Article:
Not An Open-Ended Issue: Judge’s Failure To Ask Open-Ended Questions During Voir Dire Is Reversible Error.

by:  Peter J. Gallagher (@pjsgallagher) (LinkedIn)

 Jury (pd)
In 2006 and 2007, the Administrative Office of the Courts issued directives addressing jury voir dires. The directives require, among other things, that trial judges ask jurors at least three open-ended questions that are designed to elicit a narrative response to which "appropriate follow up questions [can] be asked." These questions must be "posed verbally to each juror to  elicit a verbal response." The purpose of this requirement is to "ensure that jurors verbalize their answers so the court, attorneys and litigants can better assess the jurors' attitudes and ascertain any bias or prejudice, not evident from a yes or no response, that might interfere with the ability of that juror to be impartial." The importance of the Administrative Office's directives was highlighted in two recent decision from the Appellate Division, both of which overturned verdicts rendered by jurors who were not asked at least three open-ended questions during voir dire.

In Heredia v. Piccininni, plaintiff sued after being injured in an automobile accident. Before trial, defendant stipulated liability, thus the only issue for the jury was damages. In advance of jury selection, Plaintiff submitted the following open-ended questions to be asked during voir dire:

  1. What are your feelings regarding the proposition that accidents resulting in serious damage to a vehicle may result in no bodily injuries and accidents resulting in little damage to a vehicle may result in serious bodily injuries?
  1. Describe by way of an example an experience in your life that illustrates your ability to be fair and open-minded in this case.
  1. Who are the two people that you least admire and why?
  1. What would you do about the homeless situation?
  1. What would you do about those without medical insurance?

The court did not include any of plaintiff's proposed questions in the list of questions used during voir dire. Instead, the trial judge asked each juror "multiple biographical questions required by the [Administrative Office]," including how they received their news, what their favorite television shows were, what bumper stickers they had on their cars, and how they spent their time. None of these were open-ended questions. Plaintiff's counsel used two of her six peremptory challenges during jury selection and, at the end of the process, advised the court that the jury was satisfactory.

After trial, the jury returned a verdict of no cause on plaintiff's non-economic losses (e.g., pain and suffering damages) but awarded plaintiff her economic damages, representing the full value of her outstanding medical bills. Plaintiff appealed, arguing, among other things, that the trial judge failed to ask any open-ended questions during voir dire.

Continue reading “Not An Open-Ended Issue: Judge’s Failure To Ask Open-Ended Questions During Voir Dire Is Reversible Error.”

Arbitration Award Stands Even Though One Of The Arbitrators Was Later Convicted Of Crime

  by:  Peter J. Gallagher (@pjsgallagher) (LinkedIn)

Divorce decree (pd)Arbitration awards are, by design, difficult to vacate. But what happens when one of the arbitrators who entered the award is later convicted of a crime related, at least to some extent, to an issue in the arbitration. In Litton v. Litton, the Appellate Division addressed this interesting but (hopefully) uncommon occurrence.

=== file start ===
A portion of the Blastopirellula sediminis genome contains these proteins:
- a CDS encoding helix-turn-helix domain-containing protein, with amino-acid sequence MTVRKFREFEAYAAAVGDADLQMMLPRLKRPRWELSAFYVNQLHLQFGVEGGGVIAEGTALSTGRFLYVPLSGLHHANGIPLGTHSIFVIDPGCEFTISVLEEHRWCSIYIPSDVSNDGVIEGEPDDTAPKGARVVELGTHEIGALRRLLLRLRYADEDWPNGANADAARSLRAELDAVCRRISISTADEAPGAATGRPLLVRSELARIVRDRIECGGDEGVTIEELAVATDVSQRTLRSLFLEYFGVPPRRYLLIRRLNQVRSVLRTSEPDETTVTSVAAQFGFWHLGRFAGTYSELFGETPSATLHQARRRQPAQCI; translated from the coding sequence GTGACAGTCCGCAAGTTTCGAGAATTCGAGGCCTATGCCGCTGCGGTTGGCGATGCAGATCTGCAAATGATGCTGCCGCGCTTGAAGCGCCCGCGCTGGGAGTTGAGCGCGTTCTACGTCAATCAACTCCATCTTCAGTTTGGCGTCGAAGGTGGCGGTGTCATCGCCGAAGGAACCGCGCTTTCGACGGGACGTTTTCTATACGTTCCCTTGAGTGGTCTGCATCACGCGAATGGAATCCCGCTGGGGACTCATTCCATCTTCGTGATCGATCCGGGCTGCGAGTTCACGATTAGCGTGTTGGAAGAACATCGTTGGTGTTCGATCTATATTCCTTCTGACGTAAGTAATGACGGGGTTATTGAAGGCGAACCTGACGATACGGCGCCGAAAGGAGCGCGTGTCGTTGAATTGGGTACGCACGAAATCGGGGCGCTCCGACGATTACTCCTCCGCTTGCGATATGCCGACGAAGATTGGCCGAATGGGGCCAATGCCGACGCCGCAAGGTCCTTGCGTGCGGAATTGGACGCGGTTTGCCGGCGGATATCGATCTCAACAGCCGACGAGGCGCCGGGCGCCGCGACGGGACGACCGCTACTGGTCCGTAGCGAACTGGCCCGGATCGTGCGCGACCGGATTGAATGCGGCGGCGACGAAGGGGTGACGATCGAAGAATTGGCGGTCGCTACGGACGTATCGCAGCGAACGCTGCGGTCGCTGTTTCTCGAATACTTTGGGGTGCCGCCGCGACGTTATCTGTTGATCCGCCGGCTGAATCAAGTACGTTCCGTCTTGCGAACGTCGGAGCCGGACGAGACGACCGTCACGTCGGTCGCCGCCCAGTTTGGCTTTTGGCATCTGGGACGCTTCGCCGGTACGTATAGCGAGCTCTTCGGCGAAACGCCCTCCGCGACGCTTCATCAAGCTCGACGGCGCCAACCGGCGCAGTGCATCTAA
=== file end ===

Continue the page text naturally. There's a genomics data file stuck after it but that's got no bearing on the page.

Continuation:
In Litton, plaintiff and defendant were married in 1982 and had one child. In 2008, the Family Part entered a judgment of divorce and ordered them to share joint custody of their son. They were also directed to proceed to arbitration before a rabbinical panel, or Beth Din, which they did. The panel, which was comprised of three rabbis, entered an award requiring the husband to pay the wife $5,000 per month until he gave her a Get. (As the Appellate Division explained, a Get is a "written document a husband must obtain and deliver to his wife when entering into a divorce. Without a Get, a wife cannot remarry under Jewish law.") Once the wife received the Get, the husband's monthly support obligation would be reduced to $3,500. The husband was also ordered to pay $20,0250 in arrears, $100,000 in the wife's legal fees, and a fine of $250,000 for "his refusal to disclose information about the couple's joint funds."

Several months later, the wife moved to enforce the award and, apparently, have the husband jailed for not complying with it. The Family Part denied the request and found that the husband was not capable of complying with the support order.

Four years later, the Family Part reduced the husband's support obligation from $5,000 per month to $23 per week. Around the same time, in a "wholly unrelated matter," one of the arbitrators on the panel was charged with, and apparently later convicted  of, "criminal conspiracy to threaten and coerce Jewish husbands to give Gets to their wives."  The husband moved to vacate the arbitration award, arguing that, in light of these charges against one of the rabbis on the panel, "the award was the product of corruption." The trial court denied the motion, holding that there was no causal connection between the arbitration in 2008 and the charges against the rabbi five years later, and that there were two other rabbis on the panel who were not charged as part of the conspiracy. The husband appealed.

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